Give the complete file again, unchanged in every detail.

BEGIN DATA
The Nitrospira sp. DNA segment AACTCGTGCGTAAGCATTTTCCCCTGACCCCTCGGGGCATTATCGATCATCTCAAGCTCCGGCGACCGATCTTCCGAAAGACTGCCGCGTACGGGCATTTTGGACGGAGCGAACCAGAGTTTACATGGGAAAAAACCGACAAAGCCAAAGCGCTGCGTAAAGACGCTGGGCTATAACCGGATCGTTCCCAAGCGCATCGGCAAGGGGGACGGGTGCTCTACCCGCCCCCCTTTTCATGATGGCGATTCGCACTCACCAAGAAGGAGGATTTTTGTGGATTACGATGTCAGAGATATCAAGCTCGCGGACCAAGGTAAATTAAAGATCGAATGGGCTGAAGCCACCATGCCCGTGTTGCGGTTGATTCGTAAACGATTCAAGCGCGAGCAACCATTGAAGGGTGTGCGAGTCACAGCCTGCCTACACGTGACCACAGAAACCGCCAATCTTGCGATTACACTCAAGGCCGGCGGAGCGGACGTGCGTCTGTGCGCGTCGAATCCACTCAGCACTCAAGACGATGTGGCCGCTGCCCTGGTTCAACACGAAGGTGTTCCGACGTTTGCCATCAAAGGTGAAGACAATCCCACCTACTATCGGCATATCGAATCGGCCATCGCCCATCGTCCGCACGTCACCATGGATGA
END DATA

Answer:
The Nitrospira sp. DNA segment AACTCGTGCGTAAGCATTTTCCCCTGACCCCTCGGGGCATTATCGATCATCTCAAGCTCCGGCGACCGATCTTCCGAAAGACTGCCGCGTACGGGCATTTTGGACGGAGCGAACCAGAGTTTACATGGGAAAAAACCGACAAAGCCAAAGCGCTGCGTAAAGACGCTGGGCTATAACCGGATCGTTCCCAAGCGCATCGGCAAGGGGGACGGGTGCTCTACCCGCCCCCCTTTTCATGATGGCGATTCGCACTCACCAAGAAGGAGGATTTTTGTGGATTACGATGTCAGAGATATCAAGCTCGCGGACCAAGGTAAATTAAAGATCGAATGGGCTGAAGCCACCATGCCCGTGTTGCGGTTGATTCGTAAACGATTCAAGCGCGAGCAACCATTGAAGGGTGTGCGAGTCACAGCCTGCCTACACGTGACCACAGAAACCGCCAATCTTGCGATTACACTCAAGGCCGGCGGAGCGGACGTGCGTCTGTGCGCGTCGAATCCACTCAGCACTCAAGACGATGTGGCCGCTGCCCTGGTTCAACACGAAGGTGTTCCGACGTTTGCCATCAAAGGTGAAGACAATCCCACCTACTATCGGCATATCGAATCGGCCATCGCCCATCGTCCGCACGTCACCATGGATGA